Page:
After Bret Hart lost the World Wrestling Federation Heavyweight Championship Belt to Yokozuna in the main event of Westlemania IX, Hulk Hogan appeared at ring side to assist Hart. In an "unscheduled" match, Hulk Hogan accepted Yokozuna's impromptu challenge and faced off against him in what turned out to be a 22 second match where Hogan won the World Wrestling Federation Heavyweight Championship.

Below is a rare video of the owner of the World Wrestling Federation, Vince McMahon embracing Hulk Hogan after Wrestlemania IX went off the air on Sunday, April 4, 1993.

Wrestlemania IX Statistics
Date: Sunday, April 4, 1993
Start Time: 4:00 PM
Venue: Caesars Palace
Estimated pay-per-view buys: 430,000 households

Tito Santana defeated Papa Shango (Dark Match) in 8 minutes
Tatanka defeated Shawn Michaels by countout in 18 minutes
The Steiner Brothers defeated The Headshrinkers in 14 minutes
Doink the Clown defeated Crush in 8 minutes
Razar Ramon defeated Bob Backlund in less than 4 minutes
Money Inc. defeated The Mega-Maniacs by DQ in less than 19 minutes
Lex Luger defeated Mr. Perfect in 11 minutes
The Undertaker defeated Giant Gonzalez by DQ in 7 minutes
Yokozuna (with Mr. Fuji) defeated Bret Hart in 9 minutes
Hulk Hogan defeated Yokozuna (with Mr. Fuji) in 22 seconds

Bobby Heenan dies at age 73

One of the most celebrated and talented contributors to the world of professional wrestling, Bobby "The Brain" Heenan passed away on September 17, 2017 at his home in Largo, Florida.

Beginning his professional wrestling career in the mid-1960s, and making his last televised pro wrestling appearance in late 2006, Bobby's 40 year involvement with the industry greatly impacted the "golden age of wrestling."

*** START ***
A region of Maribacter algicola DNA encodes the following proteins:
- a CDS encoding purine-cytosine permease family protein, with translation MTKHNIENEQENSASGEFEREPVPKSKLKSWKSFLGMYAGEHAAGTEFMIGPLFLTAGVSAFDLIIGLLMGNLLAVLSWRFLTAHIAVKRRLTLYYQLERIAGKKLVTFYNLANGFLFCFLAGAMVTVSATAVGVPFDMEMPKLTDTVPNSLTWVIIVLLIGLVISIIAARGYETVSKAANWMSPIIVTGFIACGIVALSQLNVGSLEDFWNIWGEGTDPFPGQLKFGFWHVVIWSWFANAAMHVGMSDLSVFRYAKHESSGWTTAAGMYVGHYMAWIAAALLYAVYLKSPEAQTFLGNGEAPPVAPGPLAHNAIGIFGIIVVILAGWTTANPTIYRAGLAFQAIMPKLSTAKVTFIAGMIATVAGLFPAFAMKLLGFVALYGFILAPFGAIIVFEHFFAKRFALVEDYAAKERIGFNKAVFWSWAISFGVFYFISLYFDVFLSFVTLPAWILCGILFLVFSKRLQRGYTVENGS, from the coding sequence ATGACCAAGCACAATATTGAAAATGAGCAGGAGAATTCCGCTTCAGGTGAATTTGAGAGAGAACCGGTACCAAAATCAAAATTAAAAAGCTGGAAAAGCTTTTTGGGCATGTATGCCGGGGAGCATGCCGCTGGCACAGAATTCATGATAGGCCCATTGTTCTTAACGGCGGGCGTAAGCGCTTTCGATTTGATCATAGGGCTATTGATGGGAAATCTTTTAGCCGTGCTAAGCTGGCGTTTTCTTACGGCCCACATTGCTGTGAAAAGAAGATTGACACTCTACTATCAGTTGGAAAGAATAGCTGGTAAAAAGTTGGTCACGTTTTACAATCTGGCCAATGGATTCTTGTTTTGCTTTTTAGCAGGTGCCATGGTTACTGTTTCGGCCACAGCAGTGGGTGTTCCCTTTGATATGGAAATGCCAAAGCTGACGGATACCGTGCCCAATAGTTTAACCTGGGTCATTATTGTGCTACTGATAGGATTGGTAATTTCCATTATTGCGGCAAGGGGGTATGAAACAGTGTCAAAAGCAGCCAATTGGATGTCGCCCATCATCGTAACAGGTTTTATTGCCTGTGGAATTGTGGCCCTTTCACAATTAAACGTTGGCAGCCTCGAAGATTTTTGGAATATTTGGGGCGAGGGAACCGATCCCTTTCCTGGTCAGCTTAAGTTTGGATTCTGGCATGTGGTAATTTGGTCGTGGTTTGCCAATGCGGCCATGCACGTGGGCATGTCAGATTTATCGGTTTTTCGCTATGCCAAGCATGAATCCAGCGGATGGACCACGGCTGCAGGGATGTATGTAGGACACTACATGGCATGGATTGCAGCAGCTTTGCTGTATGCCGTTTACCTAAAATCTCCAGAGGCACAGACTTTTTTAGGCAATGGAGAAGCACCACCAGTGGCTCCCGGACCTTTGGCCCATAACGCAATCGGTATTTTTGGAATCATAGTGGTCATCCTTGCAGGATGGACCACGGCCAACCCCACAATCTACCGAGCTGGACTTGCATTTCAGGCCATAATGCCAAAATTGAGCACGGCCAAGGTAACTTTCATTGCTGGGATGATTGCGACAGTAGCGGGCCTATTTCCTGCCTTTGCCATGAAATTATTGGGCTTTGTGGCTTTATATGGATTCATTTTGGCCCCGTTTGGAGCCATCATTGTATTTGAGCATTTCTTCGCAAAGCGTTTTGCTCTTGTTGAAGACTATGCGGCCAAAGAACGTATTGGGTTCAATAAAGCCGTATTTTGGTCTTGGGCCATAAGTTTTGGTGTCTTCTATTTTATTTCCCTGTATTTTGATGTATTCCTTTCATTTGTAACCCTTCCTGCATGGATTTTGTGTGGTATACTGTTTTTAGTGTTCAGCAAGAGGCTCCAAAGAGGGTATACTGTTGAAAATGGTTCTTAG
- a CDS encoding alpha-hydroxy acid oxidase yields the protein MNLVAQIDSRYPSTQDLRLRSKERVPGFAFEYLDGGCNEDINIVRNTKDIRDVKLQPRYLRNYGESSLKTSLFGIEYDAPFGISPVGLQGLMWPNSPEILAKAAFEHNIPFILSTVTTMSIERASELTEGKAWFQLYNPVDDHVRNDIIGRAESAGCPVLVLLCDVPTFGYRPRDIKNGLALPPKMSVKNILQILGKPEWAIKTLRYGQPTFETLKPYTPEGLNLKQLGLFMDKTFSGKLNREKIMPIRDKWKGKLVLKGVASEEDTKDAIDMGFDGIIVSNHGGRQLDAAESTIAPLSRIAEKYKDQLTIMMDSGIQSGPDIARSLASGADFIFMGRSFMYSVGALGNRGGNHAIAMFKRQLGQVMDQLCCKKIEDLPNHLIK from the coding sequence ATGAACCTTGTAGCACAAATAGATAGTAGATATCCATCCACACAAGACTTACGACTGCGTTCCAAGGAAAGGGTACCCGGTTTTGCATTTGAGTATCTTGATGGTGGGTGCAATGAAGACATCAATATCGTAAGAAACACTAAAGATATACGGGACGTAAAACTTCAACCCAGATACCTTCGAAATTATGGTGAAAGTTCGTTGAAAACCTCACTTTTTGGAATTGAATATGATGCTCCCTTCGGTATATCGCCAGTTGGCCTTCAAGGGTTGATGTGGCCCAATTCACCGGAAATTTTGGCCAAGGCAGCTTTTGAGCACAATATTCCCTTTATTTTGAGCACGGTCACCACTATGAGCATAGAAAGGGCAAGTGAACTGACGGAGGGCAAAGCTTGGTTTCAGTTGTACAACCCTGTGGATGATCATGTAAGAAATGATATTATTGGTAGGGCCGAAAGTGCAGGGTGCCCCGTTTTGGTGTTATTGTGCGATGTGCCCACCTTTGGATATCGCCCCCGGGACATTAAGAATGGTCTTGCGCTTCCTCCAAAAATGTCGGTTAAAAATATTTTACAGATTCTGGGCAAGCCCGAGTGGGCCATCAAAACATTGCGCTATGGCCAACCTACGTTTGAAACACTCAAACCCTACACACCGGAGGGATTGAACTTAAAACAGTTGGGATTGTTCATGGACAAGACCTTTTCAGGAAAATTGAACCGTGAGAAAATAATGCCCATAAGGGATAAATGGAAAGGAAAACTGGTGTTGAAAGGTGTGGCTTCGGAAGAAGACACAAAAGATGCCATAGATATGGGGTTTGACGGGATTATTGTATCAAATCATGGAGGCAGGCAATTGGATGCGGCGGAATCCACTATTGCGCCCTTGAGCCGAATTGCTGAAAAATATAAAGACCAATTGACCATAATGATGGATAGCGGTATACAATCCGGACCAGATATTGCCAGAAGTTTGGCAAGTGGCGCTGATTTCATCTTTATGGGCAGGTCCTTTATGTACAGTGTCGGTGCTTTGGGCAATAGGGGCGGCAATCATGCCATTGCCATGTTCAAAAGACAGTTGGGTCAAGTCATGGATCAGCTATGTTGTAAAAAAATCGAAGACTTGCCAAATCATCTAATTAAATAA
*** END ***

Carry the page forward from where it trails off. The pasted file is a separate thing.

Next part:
Known to be one of the best wrestling managers, Bobby was honored by the editors of Pro Wrestling Illustrated with the Manager of the Year Award in 1972, 1976, 1989, and 1991. His time managing Nick Bonkwinkel, Andre the Giant, Mr. Perfect, "Ravishing" Rick Rude, and Ric Flair are all highlights of his career.

The self-proclaimed "broadcast journalist" provided often biased and hilarious commentary. From 1993 to 2000, Bobby was a color commentary for three of the most popular professional wrestling television programs of all time: WWF's Monday Night Raw (1993), WCW Saturday Night (1994), and WCW Nitro (1995-2000). For his significant on-air impact, Bobby was honored by the Wrestling Observer Newsletter as the best color commentator for three years in a row (1992, 1993, 1994). One of his best performances can be heard, alongside Gorilla Monsoon, watching the 1992 Royal Rumble.

Rest in Peace, "The Brain"

The "Mount Rushmore" of Professional Wrestling: JCP, WCW, WWF, NWO, ECW, WWE, Lucha Libre

Artwork by Michael Calero -

Ric Flair, Lex Luger, Dusty Rhodes, Sting
JCP/Early WCW (1984-1991)
Hulk Hogan, Andre the Giant, Ultimate Warrior, Randy Savage
World Wrestling Federation era (1984-1992)

The Undertaker, Razor Ramon, Shawn Michales, Bret Hart
WWF "New Generation" era (1993-1997)

Stone Cold Steve Austin, Triple H, Mick Foley, The Rock
WWF: The Attitude Era (1997-2001)

Goldberg, Diamond Dallas Page, Booker T, Sting
World Championship Wrestling (1997-2001)

Kevin Nash, Scott Hall, Syxx, Hollywood Hulk Hogan
New World Order: nWo (1996-1999)

Tommy Dreamer, Taz, Rob Van Dam, Sabu
ECW (1993-2001)

John Cena, Daniel Bryan, CM Punk, Brock Lesnar
World Wrestling Entertainment (2002-2016)
El Santo, Demonio Azul, Mil Macara, Rey Mysterio Jr.
Luchadores (1952-2016)